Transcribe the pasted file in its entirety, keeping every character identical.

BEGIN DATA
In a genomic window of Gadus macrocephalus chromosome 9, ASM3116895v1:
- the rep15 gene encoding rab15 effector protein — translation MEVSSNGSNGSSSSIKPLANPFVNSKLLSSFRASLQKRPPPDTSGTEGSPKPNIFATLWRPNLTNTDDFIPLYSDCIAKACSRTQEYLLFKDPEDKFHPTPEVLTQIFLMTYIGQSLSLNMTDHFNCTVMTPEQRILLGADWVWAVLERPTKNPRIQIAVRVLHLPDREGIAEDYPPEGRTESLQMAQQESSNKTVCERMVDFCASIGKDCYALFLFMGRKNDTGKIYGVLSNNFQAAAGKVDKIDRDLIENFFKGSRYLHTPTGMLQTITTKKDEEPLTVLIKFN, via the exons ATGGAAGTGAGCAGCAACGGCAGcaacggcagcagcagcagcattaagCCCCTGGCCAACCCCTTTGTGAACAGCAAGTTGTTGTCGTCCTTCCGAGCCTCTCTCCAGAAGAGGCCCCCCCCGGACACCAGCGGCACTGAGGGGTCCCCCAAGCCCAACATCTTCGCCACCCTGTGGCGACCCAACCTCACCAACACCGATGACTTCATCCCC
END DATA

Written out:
In a genomic window of Gadus macrocephalus chromosome 9, ASM3116895v1:
- the rep15 gene encoding rab15 effector protein — translation MEVSSNGSNGSSSSIKPLANPFVNSKLLSSFRASLQKRPPPDTSGTEGSPKPNIFATLWRPNLTNTDDFIPLYSDCIAKACSRTQEYLLFKDPEDKFHPTPEVLTQIFLMTYIGQSLSLNMTDHFNCTVMTPEQRILLGADWVWAVLERPTKNPRIQIAVRVLHLPDREGIAEDYPPEGRTESLQMAQQESSNKTVCERMVDFCASIGKDCYALFLFMGRKNDTGKIYGVLSNNFQAAAGKVDKIDRDLIENFFKGSRYLHTPTGMLQTITTKKDEEPLTVLIKFN, via the exons ATGGAAGTGAGCAGCAACGGCAGcaacggcagcagcagcagcattaagCCCCTGGCCAACCCCTTTGTGAACAGCAAGTTGTTGTCGTCCTTCCGAGCCTCTCTCCAGAAGAGGCCCCCCCCGGACACCAGCGGCACTGAGGGGTCCCCCAAGCCCAACATCTTCGCCACCCTGTGGCGACCCAACCTCACCAACACCGATGACTTCATCCCC